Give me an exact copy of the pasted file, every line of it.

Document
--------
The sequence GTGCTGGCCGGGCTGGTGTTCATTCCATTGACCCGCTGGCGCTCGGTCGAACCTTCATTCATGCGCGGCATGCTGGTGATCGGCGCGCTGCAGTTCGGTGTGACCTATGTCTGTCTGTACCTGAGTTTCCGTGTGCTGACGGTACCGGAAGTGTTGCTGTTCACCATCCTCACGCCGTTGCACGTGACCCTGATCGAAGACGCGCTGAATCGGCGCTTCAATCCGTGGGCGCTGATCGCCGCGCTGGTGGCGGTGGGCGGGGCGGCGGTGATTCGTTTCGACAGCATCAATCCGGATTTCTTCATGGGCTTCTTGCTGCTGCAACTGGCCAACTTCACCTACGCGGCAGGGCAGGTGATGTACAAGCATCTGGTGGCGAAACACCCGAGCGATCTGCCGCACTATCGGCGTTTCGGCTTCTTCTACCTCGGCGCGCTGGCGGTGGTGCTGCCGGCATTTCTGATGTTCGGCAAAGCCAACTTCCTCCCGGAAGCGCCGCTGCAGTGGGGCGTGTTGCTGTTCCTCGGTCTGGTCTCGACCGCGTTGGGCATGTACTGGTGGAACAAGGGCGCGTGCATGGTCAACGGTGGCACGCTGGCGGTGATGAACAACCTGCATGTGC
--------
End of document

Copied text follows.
The sequence GTGCTGGCCGGGCTGGTGTTCATTCCATTGACCCGCTGGCGCTCGGTCGAACCTTCATTCATGCGCGGCATGCTGGTGATCGGCGCGCTGCAGTTCGGTGTGACCTATGTCTGTCTGTACCTGAGTTTCCGTGTGCTGACGGTACCGGAAGTGTTGCTGTTCACCATCCTCACGCCGTTGCACGTGACCCTGATCGAAGACGCGCTGAATCGGCGCTTCAATCCGTGGGCGCTGATCGCCGCGCTGGTGGCGGTGGGCGGGGCGGCGGTGATTCGTTTCGACAGCATCAATCCGGATTTCTTCATGGGCTTCTTGCTGCTGCAACTGGCCAACTTCACCTACGCGGCAGGGCAGGTGATGTACAAGCATCTGGTGGCGAAACACCCGAGCGATCTGCCGCACTATCGGCGTTTCGGCTTCTTCTACCTCGGCGCGCTGGCGGTGGTGCTGCCGGCATTTCTGATGTTCGGCAAAGCCAACTTCCTCCCGGAAGCGCCGCTGCAGTGGGGCGTGTTGCTGTTCCTCGGTCTGGTCTCGACCGCGTTGGGCATGTACTGGTGGAACAAGGGCGCGTGCATGGTCAACGGTGGCACGCTGGCGGTGATGAACAACCTGCATGTGC